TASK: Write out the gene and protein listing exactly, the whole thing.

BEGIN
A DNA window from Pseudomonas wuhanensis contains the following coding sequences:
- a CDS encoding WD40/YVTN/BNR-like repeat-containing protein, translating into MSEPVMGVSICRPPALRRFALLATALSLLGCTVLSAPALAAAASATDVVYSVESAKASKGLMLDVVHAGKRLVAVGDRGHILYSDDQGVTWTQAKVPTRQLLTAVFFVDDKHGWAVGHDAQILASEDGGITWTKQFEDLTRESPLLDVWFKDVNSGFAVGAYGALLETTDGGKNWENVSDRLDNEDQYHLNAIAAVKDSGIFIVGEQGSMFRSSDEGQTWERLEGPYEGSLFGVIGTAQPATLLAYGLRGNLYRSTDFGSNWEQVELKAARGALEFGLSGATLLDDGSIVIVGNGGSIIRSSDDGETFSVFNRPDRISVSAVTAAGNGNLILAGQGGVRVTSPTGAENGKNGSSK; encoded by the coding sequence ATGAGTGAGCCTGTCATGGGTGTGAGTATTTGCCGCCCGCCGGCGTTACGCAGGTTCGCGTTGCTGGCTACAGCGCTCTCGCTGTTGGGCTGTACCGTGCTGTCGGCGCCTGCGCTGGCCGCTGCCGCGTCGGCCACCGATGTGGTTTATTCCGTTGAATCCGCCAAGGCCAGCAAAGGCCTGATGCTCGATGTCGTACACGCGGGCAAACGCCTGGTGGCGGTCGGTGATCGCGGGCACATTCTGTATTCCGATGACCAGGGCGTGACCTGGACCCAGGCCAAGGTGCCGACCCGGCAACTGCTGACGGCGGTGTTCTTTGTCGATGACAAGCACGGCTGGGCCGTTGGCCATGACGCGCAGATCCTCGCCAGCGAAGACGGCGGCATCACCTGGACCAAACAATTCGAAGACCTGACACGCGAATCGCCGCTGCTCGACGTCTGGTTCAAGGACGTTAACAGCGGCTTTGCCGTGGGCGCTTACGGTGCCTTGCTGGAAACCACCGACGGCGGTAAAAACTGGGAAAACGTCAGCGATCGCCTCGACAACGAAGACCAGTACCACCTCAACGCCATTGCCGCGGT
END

A DNA window from Pseudomonas wuhanensis contains the following coding sequences:
- a CDS encoding WD40/YVTN/BNR-like repeat-containing protein, translating into MSEPVMGVSICRPPALRRFALLATALSLLGCTVLSAPALAAAASATDVVYSVESAKASKGLMLDVVHAGKRLVAVGDRGHILYSDDQGVTWTQAKVPTRQLLTAVFFVDDKHGWAVGHDAQILASEDGGITWTKQFEDLTRESPLLDVWFKDVNSGFAVGAYGALLETTDGGKNWENVSDRLDNEDQYHLNAIAAVKDSGIFIVGEQGSMFRSSDEGQTWERLEGPYEGSLFGVIGTAQPATLLAYGLRGNLYRSTDFGSNWEQVELKAARGALEFGLSGATLLDDGSIVIVGNGGSIIRSSDDGETFSVFNRPDRISVSAVTAAGNGNLILAGQGGVRVTSPTGAENGKNGSSK; encoded by the coding sequence ATGAGTGAGCCTGTCATGGGTGTGAGTATTTGCCGCCCGCCGGCGTTACGCAGGTTCGCGTTGCTGGCTACAGCGCTCTCGCTGTTGGGCTGTACCGTGCTGTCGGCGCCTGCGCTGGCCGCTGCCGCGTCGGCCACCGATGTGGTTTATTCCGTTGAATCCGCCAAGGCCAGCAAAGGCCTGATGCTCGATGTCGTACACGCGGGCAAACGCCTGGTGGCGGTCGGTGATCGCGGGCACATTCTGTATTCCGATGACCAGGGCGTGACCTGGACCCAGGCCAAGGTGCCGACCCGGCAACTGCTGACGGCGGTGTTCTTTGTCGATGACAAGCACGGCTGGGCCGTTGGCCATGACGCGCAGATCCTCGCCAGCGAAGACGGCGGCATCACCTGGACCAAACAATTCGAAGACCTGACACGCGAATCGCCGCTGCTCGACGTCTGGTTCAAGGACGTTAACAGCGGCTTTGCCGTGGGCGCTTACGGTGCCTTGCTGGAAACCACCGACGGCGGTAAAAACTGGGAAAACGTCAGCGATCGCCTCGACAACGAAGACCAGTACCACCTCAACGCCATTGCCGCGGT